Financial Foundations: Part 9 – Automation
This is the ninth of ten posts describing the key pillars of building a strong financial foundation. Read the introduction here. Check back each Monday for the next post in the series.
A big part of financial responsibility is knowing where your money is coming from and where it is going. When you are able to automate some of your expenses, savings or payments you can then worry less about dealing with them. On the other side of the coin you may become used to not thinking about what you are spending on things such as your cable television or cell phone plans. In this pillar we will discuss when you should automate your finances and when you should unautomate them.
Why You Should Automate
The main advantage to automating is that you can reach your goals of savings or debt repayment without having to consciously think about it each time there is a transfer. By making the payments automatic you can’t forget to do it, decide to spend the money on something else or get used to having the extra money in your checking account.
When I determined my plan to pay off my student loans I made the transfer from my paycheck directly go via direct deposit into a separate savings account. By never seeing the money hit my spending account I didn’t have the urge to spend it. Beyond the automatic savings as I also tied it up in Certificates of Deposit for further protection from impulse spending.
What You Should Automate
The most important things to automate within your finances would be any plans you have to save for a goal, credit card and debt payments, and recurring bills that you don’t want to manage. Your savings goals should be automated like I described above so that you are able to meet your goals. Credit card and debt payments should be automated so that you don’t incur any late fees or hurt your credit scores.
Bills such as your mortgage or rent are good monthly payments to automate because they don’t change as often or are based on usage. Utilities such as water, trash, sewer or electricity would also be helpful to have automated.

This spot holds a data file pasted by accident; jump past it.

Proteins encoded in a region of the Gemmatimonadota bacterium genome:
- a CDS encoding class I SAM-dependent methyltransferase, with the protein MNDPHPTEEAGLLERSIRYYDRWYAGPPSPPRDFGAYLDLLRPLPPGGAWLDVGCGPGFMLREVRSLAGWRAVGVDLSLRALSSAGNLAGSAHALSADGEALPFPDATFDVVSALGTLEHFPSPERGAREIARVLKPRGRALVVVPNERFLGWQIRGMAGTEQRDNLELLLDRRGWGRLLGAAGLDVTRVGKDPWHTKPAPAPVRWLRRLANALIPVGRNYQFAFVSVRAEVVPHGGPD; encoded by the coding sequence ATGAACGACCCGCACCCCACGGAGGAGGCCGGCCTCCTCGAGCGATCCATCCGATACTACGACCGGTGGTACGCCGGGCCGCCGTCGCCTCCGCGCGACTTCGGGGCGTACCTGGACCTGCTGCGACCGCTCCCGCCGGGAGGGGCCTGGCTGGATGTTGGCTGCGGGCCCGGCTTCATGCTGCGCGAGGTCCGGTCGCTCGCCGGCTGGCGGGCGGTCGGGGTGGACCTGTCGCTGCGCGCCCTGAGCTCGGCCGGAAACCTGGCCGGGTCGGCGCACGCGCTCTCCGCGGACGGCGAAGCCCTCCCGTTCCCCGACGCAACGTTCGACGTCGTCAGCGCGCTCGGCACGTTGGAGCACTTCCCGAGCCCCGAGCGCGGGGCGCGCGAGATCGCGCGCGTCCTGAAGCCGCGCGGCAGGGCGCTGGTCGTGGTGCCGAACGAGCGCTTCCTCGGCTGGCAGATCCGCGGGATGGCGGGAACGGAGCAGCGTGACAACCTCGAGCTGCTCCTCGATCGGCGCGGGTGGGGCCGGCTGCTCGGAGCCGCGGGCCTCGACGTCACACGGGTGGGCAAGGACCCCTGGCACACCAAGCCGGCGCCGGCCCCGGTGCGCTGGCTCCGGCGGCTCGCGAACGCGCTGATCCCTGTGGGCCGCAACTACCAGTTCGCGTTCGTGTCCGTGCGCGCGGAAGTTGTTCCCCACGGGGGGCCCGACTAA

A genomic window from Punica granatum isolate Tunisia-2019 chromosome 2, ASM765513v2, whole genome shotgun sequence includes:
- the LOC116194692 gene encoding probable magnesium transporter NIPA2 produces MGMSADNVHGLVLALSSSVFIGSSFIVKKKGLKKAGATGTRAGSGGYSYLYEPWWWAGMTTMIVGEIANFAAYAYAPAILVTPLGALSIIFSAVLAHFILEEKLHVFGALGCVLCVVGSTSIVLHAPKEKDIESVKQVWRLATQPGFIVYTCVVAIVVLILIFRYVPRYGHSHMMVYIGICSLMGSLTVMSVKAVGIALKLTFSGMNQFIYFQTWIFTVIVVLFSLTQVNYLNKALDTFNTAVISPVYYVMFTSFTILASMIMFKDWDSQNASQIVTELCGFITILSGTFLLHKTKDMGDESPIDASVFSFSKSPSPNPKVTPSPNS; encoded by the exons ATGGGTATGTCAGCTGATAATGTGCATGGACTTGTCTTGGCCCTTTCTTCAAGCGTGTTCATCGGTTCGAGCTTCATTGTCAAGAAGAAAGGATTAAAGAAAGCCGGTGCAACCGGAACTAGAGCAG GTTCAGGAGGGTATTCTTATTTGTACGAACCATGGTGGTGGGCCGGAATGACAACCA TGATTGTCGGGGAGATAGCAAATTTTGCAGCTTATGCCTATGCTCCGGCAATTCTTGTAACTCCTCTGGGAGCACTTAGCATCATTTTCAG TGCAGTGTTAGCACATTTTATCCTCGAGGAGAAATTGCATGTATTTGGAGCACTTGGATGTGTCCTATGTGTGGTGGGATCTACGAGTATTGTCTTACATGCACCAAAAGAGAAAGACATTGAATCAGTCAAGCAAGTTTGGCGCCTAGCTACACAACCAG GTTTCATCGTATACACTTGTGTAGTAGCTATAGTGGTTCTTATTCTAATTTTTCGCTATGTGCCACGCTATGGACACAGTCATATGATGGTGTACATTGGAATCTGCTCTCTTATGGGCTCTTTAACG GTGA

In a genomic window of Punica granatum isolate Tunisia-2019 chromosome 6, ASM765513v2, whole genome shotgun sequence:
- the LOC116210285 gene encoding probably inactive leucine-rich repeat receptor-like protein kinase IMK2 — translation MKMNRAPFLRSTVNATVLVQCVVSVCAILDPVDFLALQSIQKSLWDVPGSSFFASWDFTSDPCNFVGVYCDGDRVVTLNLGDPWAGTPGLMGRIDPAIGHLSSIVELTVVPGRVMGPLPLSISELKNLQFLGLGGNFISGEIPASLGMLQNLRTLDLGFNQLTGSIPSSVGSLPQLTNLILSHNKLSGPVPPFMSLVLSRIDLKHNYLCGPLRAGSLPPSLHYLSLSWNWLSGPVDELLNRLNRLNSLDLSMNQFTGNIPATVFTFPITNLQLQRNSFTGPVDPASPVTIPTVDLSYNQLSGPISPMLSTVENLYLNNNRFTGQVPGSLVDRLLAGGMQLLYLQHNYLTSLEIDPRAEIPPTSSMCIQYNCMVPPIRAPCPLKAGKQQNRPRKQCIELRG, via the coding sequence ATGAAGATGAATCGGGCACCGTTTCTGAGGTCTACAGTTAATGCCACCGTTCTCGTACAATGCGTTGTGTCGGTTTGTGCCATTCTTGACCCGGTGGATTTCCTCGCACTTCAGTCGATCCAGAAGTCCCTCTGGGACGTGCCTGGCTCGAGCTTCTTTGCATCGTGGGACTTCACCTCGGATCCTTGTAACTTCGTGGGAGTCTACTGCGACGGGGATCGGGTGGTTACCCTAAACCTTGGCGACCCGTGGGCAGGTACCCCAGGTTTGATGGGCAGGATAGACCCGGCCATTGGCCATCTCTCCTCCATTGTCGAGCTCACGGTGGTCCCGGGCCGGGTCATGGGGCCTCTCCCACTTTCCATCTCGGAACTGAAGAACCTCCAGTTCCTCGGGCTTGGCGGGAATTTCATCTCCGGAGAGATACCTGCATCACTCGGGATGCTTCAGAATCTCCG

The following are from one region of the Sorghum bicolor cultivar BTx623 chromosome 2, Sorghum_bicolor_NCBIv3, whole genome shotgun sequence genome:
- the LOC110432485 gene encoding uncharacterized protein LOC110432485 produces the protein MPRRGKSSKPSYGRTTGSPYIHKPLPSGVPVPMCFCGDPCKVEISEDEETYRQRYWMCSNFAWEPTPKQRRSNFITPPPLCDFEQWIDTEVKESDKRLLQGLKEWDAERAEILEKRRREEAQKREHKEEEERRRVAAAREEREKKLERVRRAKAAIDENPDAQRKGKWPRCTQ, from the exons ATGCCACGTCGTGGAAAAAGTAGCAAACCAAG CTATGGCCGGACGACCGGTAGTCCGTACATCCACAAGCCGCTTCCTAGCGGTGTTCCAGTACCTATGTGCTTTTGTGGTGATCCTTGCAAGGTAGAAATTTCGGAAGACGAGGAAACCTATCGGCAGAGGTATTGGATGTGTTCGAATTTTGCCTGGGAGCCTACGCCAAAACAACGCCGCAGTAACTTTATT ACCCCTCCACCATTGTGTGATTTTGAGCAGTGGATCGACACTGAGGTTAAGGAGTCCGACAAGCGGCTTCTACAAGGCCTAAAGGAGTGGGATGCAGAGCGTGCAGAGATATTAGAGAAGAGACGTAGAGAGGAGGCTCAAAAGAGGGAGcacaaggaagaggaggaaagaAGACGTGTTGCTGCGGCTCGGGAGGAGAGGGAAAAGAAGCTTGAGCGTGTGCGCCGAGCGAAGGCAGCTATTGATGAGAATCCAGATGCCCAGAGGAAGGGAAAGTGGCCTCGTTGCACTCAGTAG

What You Shouldn’t Automate
If you automate all of your bills, payments or expenses you run the risk of not being aware of how much you are paying for certain expenses. An example of this would be something like a cable television and internet monthly bill. Most companies sign you up for an introductory rate for six to twelve months and then increase your prices. Unless you are checking your bill online or notice the increase on your credit card statement, you may end up spending two to three times as much as you thought you were each month.
Self Review of All Automation
Look at all of the expenses or savings you have automated and decide whether or not you need to keep spending money on them. Did you even remember you were paying for it or are you able to get by without that expense? Determine what expenses or bills you pay that it would be good to unautomate. By creating a time each month to reevaluate specific recurring expenses you are at least aware of what you are spending on them each month. Without ever seeing how much you are spending on a bill you might not realize how much it is costing you.
Unautomate Your Finances
A great resource to facilitate the decision on how to handle automation in your finances is the inexpensive product by blogger Adam Baker called UnAutomate Your Finances (not an affiliate link). I’d recommend watching the video of him describing his philosophy on the topic to see how it has worked for him. Read more about how Adam and his wife are on a quest to pay off all their debt as they travel around the United States at ManVsDebt.
What parts of your finances should you automate? Are there any that you should un-automate?
Financial Foundations Series